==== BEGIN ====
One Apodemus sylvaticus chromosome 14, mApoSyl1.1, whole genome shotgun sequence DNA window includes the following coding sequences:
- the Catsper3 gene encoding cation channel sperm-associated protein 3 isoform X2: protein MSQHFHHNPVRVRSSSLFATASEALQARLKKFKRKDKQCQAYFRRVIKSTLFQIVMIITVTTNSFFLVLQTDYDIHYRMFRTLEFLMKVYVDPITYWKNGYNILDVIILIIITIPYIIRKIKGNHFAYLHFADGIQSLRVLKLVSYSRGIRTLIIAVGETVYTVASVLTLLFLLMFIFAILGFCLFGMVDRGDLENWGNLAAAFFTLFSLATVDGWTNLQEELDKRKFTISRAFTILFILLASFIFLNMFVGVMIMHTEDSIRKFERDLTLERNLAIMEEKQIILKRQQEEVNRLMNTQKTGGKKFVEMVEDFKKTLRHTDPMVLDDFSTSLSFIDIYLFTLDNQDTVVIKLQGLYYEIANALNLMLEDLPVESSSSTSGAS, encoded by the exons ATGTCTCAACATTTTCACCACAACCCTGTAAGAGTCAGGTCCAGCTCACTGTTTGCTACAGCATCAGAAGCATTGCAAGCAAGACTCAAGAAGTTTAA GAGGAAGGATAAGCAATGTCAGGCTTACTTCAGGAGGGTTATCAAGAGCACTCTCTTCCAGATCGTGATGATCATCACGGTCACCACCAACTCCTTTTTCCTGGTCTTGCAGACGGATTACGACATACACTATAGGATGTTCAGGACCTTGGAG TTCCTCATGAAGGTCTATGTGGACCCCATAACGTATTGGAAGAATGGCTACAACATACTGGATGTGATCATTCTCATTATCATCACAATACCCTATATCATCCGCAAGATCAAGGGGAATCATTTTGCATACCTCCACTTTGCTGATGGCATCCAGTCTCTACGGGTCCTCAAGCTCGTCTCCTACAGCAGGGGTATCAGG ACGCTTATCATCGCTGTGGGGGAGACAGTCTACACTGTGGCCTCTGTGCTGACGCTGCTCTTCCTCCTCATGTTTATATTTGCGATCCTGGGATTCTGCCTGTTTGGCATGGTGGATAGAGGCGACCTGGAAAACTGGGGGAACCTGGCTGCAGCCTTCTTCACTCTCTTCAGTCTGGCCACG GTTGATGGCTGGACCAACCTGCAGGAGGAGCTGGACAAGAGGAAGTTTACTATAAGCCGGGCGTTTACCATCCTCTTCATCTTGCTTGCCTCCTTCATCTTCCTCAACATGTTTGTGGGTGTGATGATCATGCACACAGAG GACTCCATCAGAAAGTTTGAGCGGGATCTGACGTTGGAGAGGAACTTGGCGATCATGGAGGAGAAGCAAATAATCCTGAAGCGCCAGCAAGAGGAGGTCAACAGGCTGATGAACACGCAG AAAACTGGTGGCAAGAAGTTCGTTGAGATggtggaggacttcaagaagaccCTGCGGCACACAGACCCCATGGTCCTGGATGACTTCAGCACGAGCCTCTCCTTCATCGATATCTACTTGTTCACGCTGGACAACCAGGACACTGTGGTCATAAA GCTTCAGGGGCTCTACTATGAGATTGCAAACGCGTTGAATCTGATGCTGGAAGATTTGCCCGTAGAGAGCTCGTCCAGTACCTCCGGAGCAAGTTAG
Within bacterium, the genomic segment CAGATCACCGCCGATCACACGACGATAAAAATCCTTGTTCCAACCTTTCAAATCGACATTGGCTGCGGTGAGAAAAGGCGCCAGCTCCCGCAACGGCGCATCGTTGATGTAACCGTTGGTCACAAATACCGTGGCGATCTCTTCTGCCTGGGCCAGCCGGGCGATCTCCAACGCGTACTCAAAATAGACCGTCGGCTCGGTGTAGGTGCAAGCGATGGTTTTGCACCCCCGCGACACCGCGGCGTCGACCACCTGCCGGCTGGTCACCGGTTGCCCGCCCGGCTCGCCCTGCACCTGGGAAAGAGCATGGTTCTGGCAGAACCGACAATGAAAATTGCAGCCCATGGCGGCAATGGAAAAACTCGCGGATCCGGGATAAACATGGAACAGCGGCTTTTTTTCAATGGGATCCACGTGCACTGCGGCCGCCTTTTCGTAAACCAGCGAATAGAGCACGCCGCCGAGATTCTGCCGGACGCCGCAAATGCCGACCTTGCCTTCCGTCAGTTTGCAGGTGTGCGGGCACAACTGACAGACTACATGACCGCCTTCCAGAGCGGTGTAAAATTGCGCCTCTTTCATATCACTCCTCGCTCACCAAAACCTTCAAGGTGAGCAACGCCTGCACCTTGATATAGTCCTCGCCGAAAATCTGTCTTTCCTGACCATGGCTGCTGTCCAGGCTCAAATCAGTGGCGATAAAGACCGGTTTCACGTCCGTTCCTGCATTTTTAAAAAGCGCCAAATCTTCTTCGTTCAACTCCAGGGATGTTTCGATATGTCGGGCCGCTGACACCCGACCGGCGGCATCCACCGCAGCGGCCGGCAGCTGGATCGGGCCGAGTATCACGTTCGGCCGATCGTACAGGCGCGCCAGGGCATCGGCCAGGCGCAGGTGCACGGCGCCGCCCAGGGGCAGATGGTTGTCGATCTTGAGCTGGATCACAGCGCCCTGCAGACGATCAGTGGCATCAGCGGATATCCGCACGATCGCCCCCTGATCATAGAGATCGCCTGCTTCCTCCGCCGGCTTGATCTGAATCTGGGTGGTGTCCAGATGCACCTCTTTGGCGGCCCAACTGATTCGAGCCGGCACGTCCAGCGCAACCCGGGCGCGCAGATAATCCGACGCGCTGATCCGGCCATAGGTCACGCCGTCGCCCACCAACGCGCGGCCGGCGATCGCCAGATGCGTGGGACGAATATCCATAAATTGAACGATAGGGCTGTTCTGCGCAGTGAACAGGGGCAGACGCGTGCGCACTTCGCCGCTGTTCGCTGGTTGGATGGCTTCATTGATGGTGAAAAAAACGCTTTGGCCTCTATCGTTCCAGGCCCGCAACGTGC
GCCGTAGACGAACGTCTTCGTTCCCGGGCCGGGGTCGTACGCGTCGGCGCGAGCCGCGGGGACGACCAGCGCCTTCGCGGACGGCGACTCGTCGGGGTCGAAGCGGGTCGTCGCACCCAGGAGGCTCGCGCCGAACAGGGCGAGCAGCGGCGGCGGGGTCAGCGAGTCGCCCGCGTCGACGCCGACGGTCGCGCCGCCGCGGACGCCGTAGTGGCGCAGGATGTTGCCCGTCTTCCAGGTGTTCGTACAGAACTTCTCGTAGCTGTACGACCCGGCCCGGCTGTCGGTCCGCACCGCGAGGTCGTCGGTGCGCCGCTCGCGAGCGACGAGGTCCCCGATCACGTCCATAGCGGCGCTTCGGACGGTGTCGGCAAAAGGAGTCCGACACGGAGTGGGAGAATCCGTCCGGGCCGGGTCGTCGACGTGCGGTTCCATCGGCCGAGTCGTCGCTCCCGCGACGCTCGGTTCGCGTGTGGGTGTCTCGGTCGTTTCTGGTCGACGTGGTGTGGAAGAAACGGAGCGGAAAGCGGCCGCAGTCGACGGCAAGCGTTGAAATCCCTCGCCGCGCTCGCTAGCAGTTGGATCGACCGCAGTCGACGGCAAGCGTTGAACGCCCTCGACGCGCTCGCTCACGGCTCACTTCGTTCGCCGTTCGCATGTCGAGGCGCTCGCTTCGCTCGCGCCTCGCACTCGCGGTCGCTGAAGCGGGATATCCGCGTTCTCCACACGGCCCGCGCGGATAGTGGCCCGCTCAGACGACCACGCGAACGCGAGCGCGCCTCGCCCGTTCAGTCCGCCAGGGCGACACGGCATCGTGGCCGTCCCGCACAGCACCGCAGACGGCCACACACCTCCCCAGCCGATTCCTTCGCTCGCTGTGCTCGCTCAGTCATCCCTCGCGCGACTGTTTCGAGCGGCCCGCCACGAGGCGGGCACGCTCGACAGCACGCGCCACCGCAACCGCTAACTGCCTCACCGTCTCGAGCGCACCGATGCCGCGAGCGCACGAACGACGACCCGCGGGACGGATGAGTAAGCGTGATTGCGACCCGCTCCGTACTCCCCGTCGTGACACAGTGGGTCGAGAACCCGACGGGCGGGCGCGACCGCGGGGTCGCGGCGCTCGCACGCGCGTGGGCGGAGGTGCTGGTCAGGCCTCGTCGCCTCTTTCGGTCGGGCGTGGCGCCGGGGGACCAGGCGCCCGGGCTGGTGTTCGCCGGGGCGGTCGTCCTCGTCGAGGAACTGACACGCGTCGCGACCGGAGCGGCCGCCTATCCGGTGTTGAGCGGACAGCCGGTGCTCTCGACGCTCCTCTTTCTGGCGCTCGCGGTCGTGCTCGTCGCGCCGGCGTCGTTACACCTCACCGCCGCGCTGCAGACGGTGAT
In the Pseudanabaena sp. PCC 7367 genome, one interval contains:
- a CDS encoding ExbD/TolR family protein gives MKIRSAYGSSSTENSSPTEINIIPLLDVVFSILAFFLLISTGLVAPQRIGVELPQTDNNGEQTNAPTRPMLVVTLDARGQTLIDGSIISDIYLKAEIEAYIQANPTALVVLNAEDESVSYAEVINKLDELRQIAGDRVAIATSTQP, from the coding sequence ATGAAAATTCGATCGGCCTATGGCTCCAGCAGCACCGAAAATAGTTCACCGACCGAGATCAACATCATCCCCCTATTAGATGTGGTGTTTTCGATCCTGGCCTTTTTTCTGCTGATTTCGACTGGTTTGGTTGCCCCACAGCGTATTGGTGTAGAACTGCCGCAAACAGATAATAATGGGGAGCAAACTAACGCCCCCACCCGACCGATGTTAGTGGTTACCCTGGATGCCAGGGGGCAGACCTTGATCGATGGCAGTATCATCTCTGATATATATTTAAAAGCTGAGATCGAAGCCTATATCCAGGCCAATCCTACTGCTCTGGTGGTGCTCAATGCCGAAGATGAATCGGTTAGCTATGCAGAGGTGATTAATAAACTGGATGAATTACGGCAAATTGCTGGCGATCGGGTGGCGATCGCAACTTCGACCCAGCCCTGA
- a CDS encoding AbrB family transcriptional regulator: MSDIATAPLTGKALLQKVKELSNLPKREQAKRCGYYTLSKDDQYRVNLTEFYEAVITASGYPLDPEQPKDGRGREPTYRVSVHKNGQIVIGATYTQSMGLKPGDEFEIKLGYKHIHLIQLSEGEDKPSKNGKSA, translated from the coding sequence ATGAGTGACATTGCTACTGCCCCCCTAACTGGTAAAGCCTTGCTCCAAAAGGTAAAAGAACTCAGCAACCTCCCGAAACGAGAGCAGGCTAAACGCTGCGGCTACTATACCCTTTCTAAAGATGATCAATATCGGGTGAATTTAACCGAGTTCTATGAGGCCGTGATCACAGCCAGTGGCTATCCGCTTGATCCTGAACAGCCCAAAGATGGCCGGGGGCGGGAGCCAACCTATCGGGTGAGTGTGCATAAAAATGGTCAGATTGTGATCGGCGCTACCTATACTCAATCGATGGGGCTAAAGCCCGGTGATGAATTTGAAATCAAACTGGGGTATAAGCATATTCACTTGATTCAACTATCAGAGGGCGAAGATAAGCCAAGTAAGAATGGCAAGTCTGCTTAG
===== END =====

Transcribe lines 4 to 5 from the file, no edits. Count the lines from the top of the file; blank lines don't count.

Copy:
GCCGTAGACGAACGTCTTCGTTCCCGGGCCGGGGTCGTACGCGTCGGCGCGAGCCGCGGGGACGACCAGCGCCTTCGCGGACGGCGACTCGTCGGGGTCGAAGCGGGTCGTCGCACCCAGGAGGCTCGCGCCGAACAGGGCGAGCAGCGGCGGCGGGGTCAGCGAGTCGCCCGCGTCGACGCCGACGGTCGCGCCGCCGCGGACGCCGTAGTGGCGCAGGATGTTGCCCGTCTTCCAGGTGTTCGTACAGAACTTCTCGTAGCTGTACGACCCGGCCCGGCTGTCGGTCCGCACCGCGAGGTCGTCGGTGCGCCGCTCGCGAGCGACGAGGTCCCCGATCACGTCCATAGCGGCGCTTCGGACGGTGTCGGCAAAAGGAGTCCGACACGGAGTGGGAGAATCCGTCCGGGCCGGGTCGTCGACGTGCGGTTCCATCGGCCGAGTCGTCGCTCCCGCGACGCTCGGTTCGCGTGTGGGTGTCTCGGTCGTTTCTGGTCGACGTGGTGTGGAAGAAACGGAGCGGAAAGCGGCCGCAGTCGACGGCAAGCGTTGAAATCCCTCGCCGCGCTCGCTAGCAGTTGGATCGACCGCAGTCGACGGCAAGCGTTGAACGCCCTCGACGCGCTCGCTCACGGCTCACTTCGTTCGCCGTTCGCATGTCGAGGCGCTCGCTTCGCTCGCGCCTCGCACTCGCGGTCGCTGAAGCGGGATATCCGCGTTCTCCACACGGCCCGCGCGGATAGTGGCCCGCTCAGACGACCACGCGAACGCGAGCGCGCCTCGCCCGTTCAGTCCGCCAGGGCGACACGGCATCGTGGCCGTCCCGCACAGCACCGCAGACGGCCACACACCTCCCCAGCCGATTCCTTCGCTCGCTGTGCTCGCTCAGTCATCCCTCGCGCGACTGTTTCGAGCGGCCCGCCACGAGGCGGGCACGCTCGACAGCACGCGCCACCGCAACCGCTAACTGCCTCACCGTCTCGAGCGCACCGATGCCGCGAGCGCACGAACGACGACCCGCGGGACGGATGAGTAAGCGTGATTGCGACCCGCTCCGTACTCCCCGTCGTGACACAGTGGGTCGAGAACCCGACGGGCGGGCGCGACCGCGGGGTCGCGGCGCTCGCACGCGCGTGGGCGGAGGTGCTGGTCAGGCCTCGTCGCCTCTTTCGGTCGGGCGTGGCGCCGGGGGACCAGGCGCCCGGGCTGGTGTTCGCCGGGGCGGTCGTCCTCGTCGAGGAACTGACACGCGTCGCGACCGGAGCGGCCGCCTATCCGGTGTTGAGCGGACAGCCGGTGCTCTCGACGCTCCTCTTTCTGGCGCTCGCGGTCGTGCTCGTCGCGCCGGCGTCGTTACACCTCACCGCCGCGCTGCAGACGGTGAT
In the Pseudanabaena sp. PCC 7367 genome, one interval contains: